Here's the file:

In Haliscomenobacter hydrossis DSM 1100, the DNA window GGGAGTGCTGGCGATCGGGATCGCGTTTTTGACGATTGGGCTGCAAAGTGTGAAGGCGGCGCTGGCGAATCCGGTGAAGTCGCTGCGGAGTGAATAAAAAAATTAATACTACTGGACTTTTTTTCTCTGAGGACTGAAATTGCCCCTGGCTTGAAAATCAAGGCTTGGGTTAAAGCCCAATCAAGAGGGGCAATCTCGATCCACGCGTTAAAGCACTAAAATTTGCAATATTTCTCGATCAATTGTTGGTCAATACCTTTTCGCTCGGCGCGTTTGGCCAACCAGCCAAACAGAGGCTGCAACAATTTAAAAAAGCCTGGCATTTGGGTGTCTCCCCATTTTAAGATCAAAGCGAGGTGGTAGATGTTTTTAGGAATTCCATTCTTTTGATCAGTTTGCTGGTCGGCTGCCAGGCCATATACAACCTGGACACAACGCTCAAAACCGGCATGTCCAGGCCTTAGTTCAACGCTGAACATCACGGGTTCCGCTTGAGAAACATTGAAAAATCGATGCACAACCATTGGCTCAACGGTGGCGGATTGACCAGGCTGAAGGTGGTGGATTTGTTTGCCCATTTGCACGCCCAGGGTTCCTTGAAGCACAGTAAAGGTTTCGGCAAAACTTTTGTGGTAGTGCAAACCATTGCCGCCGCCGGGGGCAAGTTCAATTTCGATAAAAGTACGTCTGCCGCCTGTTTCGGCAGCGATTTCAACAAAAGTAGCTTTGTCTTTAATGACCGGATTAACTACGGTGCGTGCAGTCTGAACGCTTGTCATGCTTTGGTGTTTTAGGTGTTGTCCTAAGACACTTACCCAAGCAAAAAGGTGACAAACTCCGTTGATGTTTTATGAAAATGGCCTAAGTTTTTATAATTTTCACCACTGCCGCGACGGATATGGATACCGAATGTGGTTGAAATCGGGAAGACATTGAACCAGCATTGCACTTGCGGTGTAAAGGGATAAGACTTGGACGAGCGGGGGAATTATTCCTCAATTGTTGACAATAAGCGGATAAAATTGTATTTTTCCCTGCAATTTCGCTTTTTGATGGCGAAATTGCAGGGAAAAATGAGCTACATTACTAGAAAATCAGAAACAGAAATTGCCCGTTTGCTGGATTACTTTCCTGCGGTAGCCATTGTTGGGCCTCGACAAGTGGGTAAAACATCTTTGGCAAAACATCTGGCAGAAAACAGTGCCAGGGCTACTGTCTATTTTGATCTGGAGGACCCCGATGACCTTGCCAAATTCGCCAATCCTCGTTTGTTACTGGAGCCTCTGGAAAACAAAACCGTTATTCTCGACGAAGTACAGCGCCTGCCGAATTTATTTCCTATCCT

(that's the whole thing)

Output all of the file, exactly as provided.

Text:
In Haliscomenobacter hydrossis DSM 1100, the DNA window GGGAGTGCTGGCGATCGGGATCGCGTTTTTGACGATTGGGCTGCAAAGTGTGAAGGCGGCGCTGGCGAATCCGGTGAAGTCGCTGCGGAGTGAATAAAAAAATTAATACTACTGGACTTTTTTTCTCTGAGGACTGAAATTGCCCCTGGCTTGAAAATCAAGGCTTGGGTTAAAGCCCAATCAAGAGGGGCAATCTCGATCCACGCGTTAAAGCACTAAAATTTGCAATATTTCTCGATCAATTGTTGGTCAATACCTTTTCGCTCGGCGCGTTTGGCCAACCAGCCAAACAGAGGCTGCAACAATTTAAAAAAGCCTGGCATTTGGGTGTCTCCCCATTTTAAGATCAAAGCGAGGTGGTAGATGTTTTTAGGAATTCCATTCTTTTGATCAGTTTGCTGGTCGGCTGCCAGGCCATATACAACCTGGACACAACGCTCAAAACCGGCATGTCCAGGCCTTAGTTCAACGCTGAACATCACGGGTTCCGCTTGAGAAACATTGAAAAATCGATGCACAACCATTGGCTCAACGGTGGCGGATTGACCAGGCTGAAGGTGGTGGATTTGTTTGCCCATTTGCACGCCCAGGGTTCCTTGAAGCACAGTAAAGGTTTCGGCAAAACTTTTGTGGTAGTGCAAACCATTGCCGCCGCCGGGGGCAAGTTCAATTTCGATAAAAGTACGTCTGCCGCCTGTTTCGGCAGCGATTTCAACAAAAGTAGCTTTGTCTTTAATGACCGGATTAACTACGGTGCGTGCAGTCTGAACGCTTGTCATGCTTTGGTGTTTTAGGTGTTGTCCTAAGACACTTACCCAAGCAAAAAGGTGACAAACTCCGTTGATGTTTTATGAAAATGGCCTAAGTTTTTATAATTTTCACCACTGCCGCGACGGATATGGATACCGAATGTGGTTGAAATCGGGAAGACATTGAACCAGCATTGCACTTGCGGTGTAAAGGGATAAGACTTGGACGAGCGGGGGAATTATTCCTCAATTGTTGACAATAAGCGGATAAAATTGTATTTTTCCCTGCAATTTCGCTTTTTGATGGCGAAATTGCAGGGAAAAATGAGCTACATTACTAGAAAATCAGAAACAGAAATTGCCCGTTTGCTGGATTACTTTCCTGCGGTAGCCATTGTTGGGCCTCGACAAGTGGGTAAAACATCTTTGGCAAAACATCTGGCAGAAAACAGTGCCAGGGCTACTGTCTATTTTGATCTGGAGGACCCCGATGACCTTGCCAAATTCGCCAATCCTCGTTTGTTACTGGAGCCTCTGGAAAACAAAACCGTTATTCTCGACGAAGTACAGCGCCTGCCGAATTTATTTCCTATCCT